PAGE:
Market conditions ‘forced’ Nvidia into retail

Market conditions ‘forced’ Nvidia into retail

Graphics chip firm Nvidia has penned a retail deal with the US chain of tech stores, Best Buy, which will have it selling Nvidia-branded graphics cards.

The move is a departure fro the firm which traditionally relies on board-making ‘partners’ to sell cards based on its GPUs. The immediate thought that crossed everyone’s mind is that of “What about the partners?”

You could almost hear the air raid sirens going off at Nvidia’s partners’ HQs.

We asked Nvidia for a clarification on the news broken by HardOCP. According to the site – which actually managed to buy a couple of cards ahead of schedule – the cards are standard reference designs, no tweaks, no twiddles: GTX 460 (768MB version w/192-bit memory bus) and the GTS 450. These are cards that are smack dab in the middle of the market and will be selling by the dozens of thousands this Christmas, provided there are enough to go around. HardOCP’s impressions? Standard stuff, with awesome packaging… but the pricing … well, that just might need a little tweaking.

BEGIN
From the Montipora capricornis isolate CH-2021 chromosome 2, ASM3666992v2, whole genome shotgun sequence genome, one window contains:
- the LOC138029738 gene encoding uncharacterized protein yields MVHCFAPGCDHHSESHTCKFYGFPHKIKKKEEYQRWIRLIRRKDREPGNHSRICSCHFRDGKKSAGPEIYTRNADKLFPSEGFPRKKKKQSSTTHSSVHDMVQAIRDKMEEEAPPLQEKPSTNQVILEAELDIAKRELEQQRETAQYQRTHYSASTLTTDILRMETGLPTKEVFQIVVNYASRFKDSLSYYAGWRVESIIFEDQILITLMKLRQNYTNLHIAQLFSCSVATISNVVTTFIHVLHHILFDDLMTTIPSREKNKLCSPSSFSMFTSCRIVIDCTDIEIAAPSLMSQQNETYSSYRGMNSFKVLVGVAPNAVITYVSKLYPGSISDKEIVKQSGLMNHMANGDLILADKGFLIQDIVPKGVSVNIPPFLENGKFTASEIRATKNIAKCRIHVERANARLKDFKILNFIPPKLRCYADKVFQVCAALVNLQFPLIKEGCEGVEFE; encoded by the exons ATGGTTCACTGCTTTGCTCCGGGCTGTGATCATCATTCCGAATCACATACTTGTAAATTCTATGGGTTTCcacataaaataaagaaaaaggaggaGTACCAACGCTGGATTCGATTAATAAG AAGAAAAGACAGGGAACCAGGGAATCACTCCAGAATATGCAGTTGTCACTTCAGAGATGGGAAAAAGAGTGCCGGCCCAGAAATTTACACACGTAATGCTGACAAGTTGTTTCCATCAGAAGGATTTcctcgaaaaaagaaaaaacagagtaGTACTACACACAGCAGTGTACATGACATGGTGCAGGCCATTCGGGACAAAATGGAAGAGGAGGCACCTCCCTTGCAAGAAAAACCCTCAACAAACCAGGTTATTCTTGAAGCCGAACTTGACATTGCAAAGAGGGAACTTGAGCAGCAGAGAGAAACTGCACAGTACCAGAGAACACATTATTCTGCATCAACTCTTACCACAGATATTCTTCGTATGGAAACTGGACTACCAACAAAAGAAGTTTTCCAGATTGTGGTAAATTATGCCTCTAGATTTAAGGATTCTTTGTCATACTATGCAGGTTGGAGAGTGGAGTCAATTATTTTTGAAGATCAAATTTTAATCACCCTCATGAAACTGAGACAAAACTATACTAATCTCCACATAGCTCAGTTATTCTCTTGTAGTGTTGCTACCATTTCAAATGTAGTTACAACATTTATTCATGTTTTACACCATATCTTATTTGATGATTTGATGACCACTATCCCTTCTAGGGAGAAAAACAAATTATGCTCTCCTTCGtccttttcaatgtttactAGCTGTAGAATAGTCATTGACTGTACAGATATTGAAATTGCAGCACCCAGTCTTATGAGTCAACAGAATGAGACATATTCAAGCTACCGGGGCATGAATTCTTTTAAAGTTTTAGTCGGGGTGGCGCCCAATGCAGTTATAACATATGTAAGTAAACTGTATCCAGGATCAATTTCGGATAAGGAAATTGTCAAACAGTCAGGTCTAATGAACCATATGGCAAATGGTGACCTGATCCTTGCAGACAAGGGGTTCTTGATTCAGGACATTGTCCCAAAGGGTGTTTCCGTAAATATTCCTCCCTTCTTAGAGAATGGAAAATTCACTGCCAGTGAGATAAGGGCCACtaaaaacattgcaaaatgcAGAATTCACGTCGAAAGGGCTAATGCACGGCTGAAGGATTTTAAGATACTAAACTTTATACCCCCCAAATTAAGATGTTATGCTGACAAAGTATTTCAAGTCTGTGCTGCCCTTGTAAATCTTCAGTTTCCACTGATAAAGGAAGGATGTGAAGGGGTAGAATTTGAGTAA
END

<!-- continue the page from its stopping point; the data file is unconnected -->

A sidenote, here. ATI, before it was gobbled up by AMD, also played this game: ATI-branded cards would be share the shelf, side-by-side, with partners’ kit. This has since evolved differently, depending on the market you are in, but the fact remains that ATI ‘built’ and sold some reference cards, and some it did not, leaving them to the partners.

Nvidia’s seniror PR manager Bryan del Rizzo shed a bit of light on the current goings-on at the company and the relationship with Best Buy. The answers clarified the main questions on how things will go down, but of course, nothing that will conflict with its partners’ own quest for financial gain.

“Nvidia will begin retailing its own brand of cards in select Best Buy stores from Sunday the 10th of October, 2010,” del Rizzo said. These will be limited to two models – the ones HardOCP mentioned – the GTX 460 (768MB) and GTS 450. The cards will feature reference designs with standard clocks and standard cooling, nothing outstanding about it, although HardOCP did say the retail box was sweet but pricing was so-and-so. Of course, we asked how the pricing worked out. Bryan told us that pricing is entirely up to Best Buy which, by the way, is the retailer set to sell Nvidia-branded cards.

Leave a comment on this article